If nothing else, Beth is a storyteller, and surely we've all been to dinners that could have used one to stir things up. 

If my kids were reading this, they'd write in, "Thanks, but don't call me Shirley."

Single mom of three here (Dad has them every other weekend, which is this weekend, for which I am SO grateful.) Does child have school/daycare friends, preferably with siblings? Send your kid off on a playdate. If you'd ask me, I'd be happy to. The one-on-one is a killer. More kids is, on weekends, EASIER. If your high-energy kids want to play tag and hide and seek for hours in my backyard, awesome. It means I can relax. Please share your kid.

Yes, thank you, this is what I was getting at with the "or an informal one with a friend (acquaintance even!) with a child of a similar age," but I should have spelled out "play date." It's so much more restful to trade 2-3 hours of two or more kids for 2-3 hours of no kids than to be one-on-one for all of it.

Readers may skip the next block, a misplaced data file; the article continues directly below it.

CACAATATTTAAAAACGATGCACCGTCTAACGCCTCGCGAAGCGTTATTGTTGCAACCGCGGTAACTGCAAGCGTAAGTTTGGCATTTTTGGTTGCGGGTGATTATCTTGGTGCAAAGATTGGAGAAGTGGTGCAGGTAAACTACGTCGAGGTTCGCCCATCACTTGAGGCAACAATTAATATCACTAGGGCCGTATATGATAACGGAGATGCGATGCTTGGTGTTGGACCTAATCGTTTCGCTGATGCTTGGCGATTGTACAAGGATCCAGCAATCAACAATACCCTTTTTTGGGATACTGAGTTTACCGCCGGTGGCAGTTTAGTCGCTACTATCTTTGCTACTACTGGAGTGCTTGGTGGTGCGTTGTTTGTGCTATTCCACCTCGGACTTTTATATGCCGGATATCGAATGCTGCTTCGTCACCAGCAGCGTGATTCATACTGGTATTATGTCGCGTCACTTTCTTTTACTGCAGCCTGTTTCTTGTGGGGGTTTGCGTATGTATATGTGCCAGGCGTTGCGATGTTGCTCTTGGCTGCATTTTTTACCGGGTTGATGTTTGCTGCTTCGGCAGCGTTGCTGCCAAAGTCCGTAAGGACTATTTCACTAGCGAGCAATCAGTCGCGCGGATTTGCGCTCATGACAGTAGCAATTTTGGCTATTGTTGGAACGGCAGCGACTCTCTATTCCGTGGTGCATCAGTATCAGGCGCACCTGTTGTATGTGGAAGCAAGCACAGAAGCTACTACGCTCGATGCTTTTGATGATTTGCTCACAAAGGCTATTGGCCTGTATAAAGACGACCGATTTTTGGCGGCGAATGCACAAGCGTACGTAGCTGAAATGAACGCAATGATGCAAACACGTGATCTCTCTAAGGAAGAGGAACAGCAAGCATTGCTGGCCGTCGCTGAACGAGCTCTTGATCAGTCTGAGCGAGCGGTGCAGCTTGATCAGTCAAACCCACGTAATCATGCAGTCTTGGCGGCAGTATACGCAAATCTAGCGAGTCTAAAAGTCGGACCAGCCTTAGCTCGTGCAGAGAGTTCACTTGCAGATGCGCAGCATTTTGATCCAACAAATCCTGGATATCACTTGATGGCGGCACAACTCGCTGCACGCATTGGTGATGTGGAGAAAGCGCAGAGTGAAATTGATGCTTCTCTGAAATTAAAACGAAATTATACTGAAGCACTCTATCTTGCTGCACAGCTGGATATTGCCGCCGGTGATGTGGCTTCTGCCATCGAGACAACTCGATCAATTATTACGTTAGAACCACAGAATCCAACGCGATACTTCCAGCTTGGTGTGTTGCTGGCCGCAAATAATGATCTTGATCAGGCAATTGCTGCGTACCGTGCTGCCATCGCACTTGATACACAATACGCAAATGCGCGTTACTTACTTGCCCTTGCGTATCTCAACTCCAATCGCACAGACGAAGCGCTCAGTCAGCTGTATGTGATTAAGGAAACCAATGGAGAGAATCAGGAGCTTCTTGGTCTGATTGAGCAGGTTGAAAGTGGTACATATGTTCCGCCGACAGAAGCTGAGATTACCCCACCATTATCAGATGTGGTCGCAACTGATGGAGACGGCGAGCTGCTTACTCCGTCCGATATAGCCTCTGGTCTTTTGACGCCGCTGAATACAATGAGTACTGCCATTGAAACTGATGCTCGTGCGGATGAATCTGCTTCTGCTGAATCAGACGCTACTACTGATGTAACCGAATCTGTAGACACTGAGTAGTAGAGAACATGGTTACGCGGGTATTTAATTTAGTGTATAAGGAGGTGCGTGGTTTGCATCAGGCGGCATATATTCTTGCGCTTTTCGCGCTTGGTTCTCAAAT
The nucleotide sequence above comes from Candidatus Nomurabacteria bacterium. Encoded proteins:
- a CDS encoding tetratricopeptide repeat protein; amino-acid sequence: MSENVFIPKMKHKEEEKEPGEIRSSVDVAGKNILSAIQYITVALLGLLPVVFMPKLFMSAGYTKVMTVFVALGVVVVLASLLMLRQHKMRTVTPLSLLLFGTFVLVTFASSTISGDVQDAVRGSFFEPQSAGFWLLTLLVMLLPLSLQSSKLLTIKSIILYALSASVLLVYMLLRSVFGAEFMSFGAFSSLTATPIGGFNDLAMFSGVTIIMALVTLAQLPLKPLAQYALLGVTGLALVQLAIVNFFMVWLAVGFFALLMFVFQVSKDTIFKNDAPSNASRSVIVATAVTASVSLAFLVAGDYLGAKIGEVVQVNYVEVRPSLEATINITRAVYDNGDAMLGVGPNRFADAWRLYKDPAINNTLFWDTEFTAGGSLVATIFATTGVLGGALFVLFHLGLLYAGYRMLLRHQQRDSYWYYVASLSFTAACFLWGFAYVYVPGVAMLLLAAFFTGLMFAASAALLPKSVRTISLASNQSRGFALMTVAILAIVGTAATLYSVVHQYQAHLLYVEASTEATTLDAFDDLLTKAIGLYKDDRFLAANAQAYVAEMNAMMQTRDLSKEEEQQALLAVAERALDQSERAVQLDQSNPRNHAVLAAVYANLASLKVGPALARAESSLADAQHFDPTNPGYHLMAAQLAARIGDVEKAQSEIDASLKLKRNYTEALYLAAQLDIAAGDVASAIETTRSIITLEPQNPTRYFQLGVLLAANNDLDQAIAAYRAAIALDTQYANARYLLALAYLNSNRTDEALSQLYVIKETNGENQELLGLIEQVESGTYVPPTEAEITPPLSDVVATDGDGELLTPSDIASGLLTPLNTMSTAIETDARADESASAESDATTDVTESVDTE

Plus, if you develop these relationships with the parents--and if the kids involved grow comfortable in a different home or two--then you have and can provide emergency backup when needed, which is SO important.

Hi Carolyn! I am a 19 year old college student away from home, and I've recently had reason to believe that my father is smoking weed. I don't disapprove as it's about to become legal anyways and I do it as well, but I am kind of disappointed that he hasn't told me. My parents and I have always had a relatively open relationship about family secrets and I know most of them at this point, and I believe that they trust me about these things. So I'm kind of confused as to why they (or he alone-- I'm not even sure if my mother knows!) haven't told me about this while I've figured it out myself, which leads me to believe they think I'm naiive. I do want my dad to be an adult about this and come forth in his own time, but I'm also concerned that there might be underlying problems if he hasn't told my mom.

Okay, I read this twice. Both times all I could think is, this is your dad's business--and any underlying problems are, for the moment at least, your mom and dad's business. 

There is a difference between your parents' not reporting to you everything they do and keeping secrets from you. This sure sounds like the former.

So here's my advice: Live your own life!